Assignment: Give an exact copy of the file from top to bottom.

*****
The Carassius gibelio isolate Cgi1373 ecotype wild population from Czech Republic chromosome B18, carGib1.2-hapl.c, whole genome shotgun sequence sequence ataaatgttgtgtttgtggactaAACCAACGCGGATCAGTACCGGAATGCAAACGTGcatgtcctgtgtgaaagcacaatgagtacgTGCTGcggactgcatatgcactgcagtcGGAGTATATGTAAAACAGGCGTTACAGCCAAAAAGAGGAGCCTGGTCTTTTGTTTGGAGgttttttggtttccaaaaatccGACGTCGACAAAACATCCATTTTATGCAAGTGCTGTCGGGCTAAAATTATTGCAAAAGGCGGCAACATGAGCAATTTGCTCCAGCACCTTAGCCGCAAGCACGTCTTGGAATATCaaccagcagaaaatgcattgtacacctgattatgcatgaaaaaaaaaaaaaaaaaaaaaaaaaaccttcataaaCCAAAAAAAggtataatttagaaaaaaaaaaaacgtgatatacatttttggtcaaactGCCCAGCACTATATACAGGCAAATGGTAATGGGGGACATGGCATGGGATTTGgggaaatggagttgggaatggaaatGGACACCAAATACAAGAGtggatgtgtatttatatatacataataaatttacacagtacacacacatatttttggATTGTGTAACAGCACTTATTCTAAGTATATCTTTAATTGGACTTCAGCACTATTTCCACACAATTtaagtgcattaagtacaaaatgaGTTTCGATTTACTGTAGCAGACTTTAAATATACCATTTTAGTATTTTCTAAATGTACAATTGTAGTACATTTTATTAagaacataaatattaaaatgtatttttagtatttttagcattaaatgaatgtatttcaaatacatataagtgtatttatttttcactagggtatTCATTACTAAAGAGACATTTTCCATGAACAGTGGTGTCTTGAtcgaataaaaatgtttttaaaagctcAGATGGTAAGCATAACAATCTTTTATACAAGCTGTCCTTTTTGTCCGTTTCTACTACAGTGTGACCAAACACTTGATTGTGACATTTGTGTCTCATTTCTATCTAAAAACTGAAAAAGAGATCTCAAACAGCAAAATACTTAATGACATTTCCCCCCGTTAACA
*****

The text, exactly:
The Carassius gibelio isolate Cgi1373 ecotype wild population from Czech Republic chromosome B18, carGib1.2-hapl.c, whole genome shotgun sequence sequence ataaatgttgtgtttgtggactaAACCAACGCGGATCAGTACCGGAATGCAAACGTGcatgtcctgtgtgaaagcacaatgagtacgTGCTGcggactgcatatgcactgcagtcGGAGTATATGTAAAACAGGCGTTACAGCCAAAAAGAGGAGCCTGGTCTTTTGTTTGGAGgttttttggtttccaaaaatccGACGTCGACAAAACATCCATTTTATGCAAGTGCTGTCGGGCTAAAATTATTGCAAAAGGCGGCAACATGAGCAATTTGCTCCAGCACCTTAGCCGCAAGCACGTCTTGGAATATCaaccagcagaaaatgcattgtacacctgattatgcatgaaaaaaaaaaaaaaaaaaaaaaaaaaccttcataaaCCAAAAAAAggtataatttagaaaaaaaaaaaacgtgatatacatttttggtcaaactGCCCAGCACTATATACAGGCAAATGGTAATGGGGGACATGGCATGGGATTTGgggaaatggagttgggaatggaaatGGACACCAAATACAAGAGtggatgtgtatttatatatacataataaatttacacagtacacacacatatttttggATTGTGTAACAGCACTTATTCTAAGTATATCTTTAATTGGACTTCAGCACTATTTCCACACAATTtaagtgcattaagtacaaaatgaGTTTCGATTTACTGTAGCAGACTTTAAATATACCATTTTAGTATTTTCTAAATGTACAATTGTAGTACATTTTATTAagaacataaatattaaaatgtatttttagtatttttagcattaaatgaatgtatttcaaatacatataagtgtatttatttttcactagggtatTCATTACTAAAGAGACATTTTCCATGAACAGTGGTGTCTTGAtcgaataaaaatgtttttaaaagctcAGATGGTAAGCATAACAATCTTTTATACAAGCTGTCCTTTTTGTCCGTTTCTACTACAGTGTGACCAAACACTTGATTGTGACATTTGTGTCTCATTTCTATCTAAAAACTGAAAAAGAGATCTCAAACAGCAAAATACTTAATGACATTTCCCCCCGTTAACA